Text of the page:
A coalition of concerned leaders and organisations has called on the NSW government to take urgent action to rectify out-of-date fisheries laws that result in unjust prosecutions of Aboriginal fishers.
The call comes after the NSW Legislative Council passed a resolution last week supporting Aboriginal cultural fishing and calling for a review of all fines and prosecutions.
This follows revelations that Aboriginal people in NSW account for four out of five jail sentences for these offences.
The motion was introduced by Labor MLC Michael Veitch and gained cross-party support.
If implemented by the government, genuine cultural fishing would be formally recognised by law in NSW and no longer deemed illegal under the Fisheries Management Act.
The Legislative Council acknowledged that the 1992 Mabo High Court decision held that the common law of Australia recognises a form of native title and an entitlement of First Peoples to traditional lands and waters.
The NSW Parliament in 2009 amended the Act to recognise cultural fishing but the amendment, known as section 21AA, never came into force.
The Legislative Council called on the Government to commence these provisions without delay and without any further regulation, and for all fines and prosecutions to be reviewed.
The Legislative Council has also commenced a parliamentary inquiry into why the 21AA was not allowed to commence and the impact on the community of failing to do so.
The inquiry will be conducted by the Committee for Regional NSW, Water and Agriculture.
Yuin Nation Elder Wally Stewart said: “The NSW Aboriginal Fishing Rights Group has been lobbying NSW government for over 10 years to recognise south coast people’s cultural fishing rights, and it has fallen on deaf ears.
“The amount of damage that NSW Fisheries has done to our communities on the South Coast of NSW is appalling.
“It’s like they deliberately set out to destroy our way of life, and our Culture practices that have been passed down from generation to generation.”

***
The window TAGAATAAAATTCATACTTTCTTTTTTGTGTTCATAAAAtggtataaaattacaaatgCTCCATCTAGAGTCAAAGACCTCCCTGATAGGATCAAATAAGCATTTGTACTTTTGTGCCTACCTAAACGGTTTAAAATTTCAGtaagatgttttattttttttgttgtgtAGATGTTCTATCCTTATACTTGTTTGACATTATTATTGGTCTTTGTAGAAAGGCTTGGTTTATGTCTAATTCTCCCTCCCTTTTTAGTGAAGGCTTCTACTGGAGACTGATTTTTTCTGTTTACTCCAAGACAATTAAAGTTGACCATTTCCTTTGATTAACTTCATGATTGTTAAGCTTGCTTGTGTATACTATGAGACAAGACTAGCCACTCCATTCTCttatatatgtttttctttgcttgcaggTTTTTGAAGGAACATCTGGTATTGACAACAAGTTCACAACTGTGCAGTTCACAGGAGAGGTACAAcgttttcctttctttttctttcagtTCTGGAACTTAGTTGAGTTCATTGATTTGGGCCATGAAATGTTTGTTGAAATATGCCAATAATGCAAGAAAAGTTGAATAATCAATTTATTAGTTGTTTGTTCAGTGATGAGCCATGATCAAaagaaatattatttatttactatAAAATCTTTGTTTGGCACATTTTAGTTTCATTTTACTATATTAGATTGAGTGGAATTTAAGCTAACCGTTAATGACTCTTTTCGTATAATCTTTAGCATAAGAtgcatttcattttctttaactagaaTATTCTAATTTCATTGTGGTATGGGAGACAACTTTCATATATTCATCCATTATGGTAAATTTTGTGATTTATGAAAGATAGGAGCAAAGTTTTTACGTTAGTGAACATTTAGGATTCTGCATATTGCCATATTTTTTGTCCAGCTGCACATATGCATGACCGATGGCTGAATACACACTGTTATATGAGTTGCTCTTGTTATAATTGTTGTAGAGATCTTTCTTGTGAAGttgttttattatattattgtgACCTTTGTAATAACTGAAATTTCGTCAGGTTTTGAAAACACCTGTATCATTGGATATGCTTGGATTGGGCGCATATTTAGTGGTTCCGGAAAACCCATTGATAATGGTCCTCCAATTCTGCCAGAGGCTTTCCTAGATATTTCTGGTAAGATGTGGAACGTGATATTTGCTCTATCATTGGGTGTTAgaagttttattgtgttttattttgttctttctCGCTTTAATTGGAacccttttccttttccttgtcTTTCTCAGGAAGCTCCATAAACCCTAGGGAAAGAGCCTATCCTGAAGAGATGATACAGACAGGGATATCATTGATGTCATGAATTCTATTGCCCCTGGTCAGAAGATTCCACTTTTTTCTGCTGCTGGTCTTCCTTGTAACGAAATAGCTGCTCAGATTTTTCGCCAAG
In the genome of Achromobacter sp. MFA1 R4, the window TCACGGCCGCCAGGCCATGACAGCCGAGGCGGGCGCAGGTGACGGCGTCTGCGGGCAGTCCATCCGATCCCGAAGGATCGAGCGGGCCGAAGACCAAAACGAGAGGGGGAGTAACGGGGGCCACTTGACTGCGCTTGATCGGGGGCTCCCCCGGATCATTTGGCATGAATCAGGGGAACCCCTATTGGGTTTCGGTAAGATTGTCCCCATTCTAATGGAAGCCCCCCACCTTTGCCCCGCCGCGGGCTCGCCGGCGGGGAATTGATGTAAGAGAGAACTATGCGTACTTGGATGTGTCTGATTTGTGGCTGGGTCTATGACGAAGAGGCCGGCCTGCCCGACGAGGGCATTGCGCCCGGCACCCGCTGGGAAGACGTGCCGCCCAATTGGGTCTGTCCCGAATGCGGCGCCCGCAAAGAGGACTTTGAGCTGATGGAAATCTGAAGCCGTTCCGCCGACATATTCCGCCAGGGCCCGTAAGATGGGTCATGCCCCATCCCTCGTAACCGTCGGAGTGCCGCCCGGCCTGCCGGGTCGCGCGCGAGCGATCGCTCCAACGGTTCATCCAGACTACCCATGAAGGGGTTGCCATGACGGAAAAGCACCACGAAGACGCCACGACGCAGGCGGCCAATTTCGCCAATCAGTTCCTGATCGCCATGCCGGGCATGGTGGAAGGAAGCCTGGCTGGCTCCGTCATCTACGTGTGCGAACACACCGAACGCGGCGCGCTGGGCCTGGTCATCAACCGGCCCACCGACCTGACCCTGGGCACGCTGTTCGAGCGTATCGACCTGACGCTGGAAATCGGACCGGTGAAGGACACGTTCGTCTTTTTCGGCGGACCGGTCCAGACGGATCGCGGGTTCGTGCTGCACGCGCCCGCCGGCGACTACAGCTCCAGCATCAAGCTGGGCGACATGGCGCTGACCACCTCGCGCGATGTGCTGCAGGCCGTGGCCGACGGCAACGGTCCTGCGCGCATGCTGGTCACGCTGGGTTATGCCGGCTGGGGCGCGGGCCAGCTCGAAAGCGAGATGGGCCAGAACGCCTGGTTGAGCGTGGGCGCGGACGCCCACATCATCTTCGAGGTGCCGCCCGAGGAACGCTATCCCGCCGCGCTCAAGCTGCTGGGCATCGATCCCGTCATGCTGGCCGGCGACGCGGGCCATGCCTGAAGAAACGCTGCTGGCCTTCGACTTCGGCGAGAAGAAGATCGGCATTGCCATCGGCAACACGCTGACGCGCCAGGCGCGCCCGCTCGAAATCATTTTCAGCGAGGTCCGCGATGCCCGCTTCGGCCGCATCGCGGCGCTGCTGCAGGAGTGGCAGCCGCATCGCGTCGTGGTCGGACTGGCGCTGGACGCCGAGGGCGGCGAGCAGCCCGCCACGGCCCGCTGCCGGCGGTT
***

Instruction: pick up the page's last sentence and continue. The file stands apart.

Jacqui Mumford, acting CEO of the Nature Conservation Council, said: “NCC urges the government to enforce this policy so Indigenous people can access their right to water and land without fear of being charged.
“Indigenous people are the original custodians of the land and have managed natural systems sustainably for tens of thousands of years."
Wamba Wamba and Yorta Yorta woman Ngarra Murray, Executive Lead of Oxfam Australia’s First Peoples Program, said the government response should also involve substantial initiatives to enable First Peoples fishers to obtain a share of commercial quotas so that they can carry out their traditional activities in a meaningful and sustainable manner.
“Without a program to engage First Peoples in the commercial industry in a meaningful way, the government’s efforts towards these communities will be mere tokenism.
“Commercial quotas were distributed when Aboriginal people were not even recognised as citizens of this country, and the ongoing profits flowing to non-Indigenous owners are another form of dispossession and marginalisation for First Peoples.”
Pauline Wright, President of the NSW Council for Civil Liberties, said: “We fully support Labor MLC Michael Veitch’s motion. It is inexplicable that this amendment hasn’t been put into effect after more than a decade.
“First Nations people must be allowed to exercise their traditional rights to fish safely and without fear of criminal charges.”
Media spokesperson: Yuin Nation Elder Wally Stewart
Media contact: James Tremain | 0419 272 254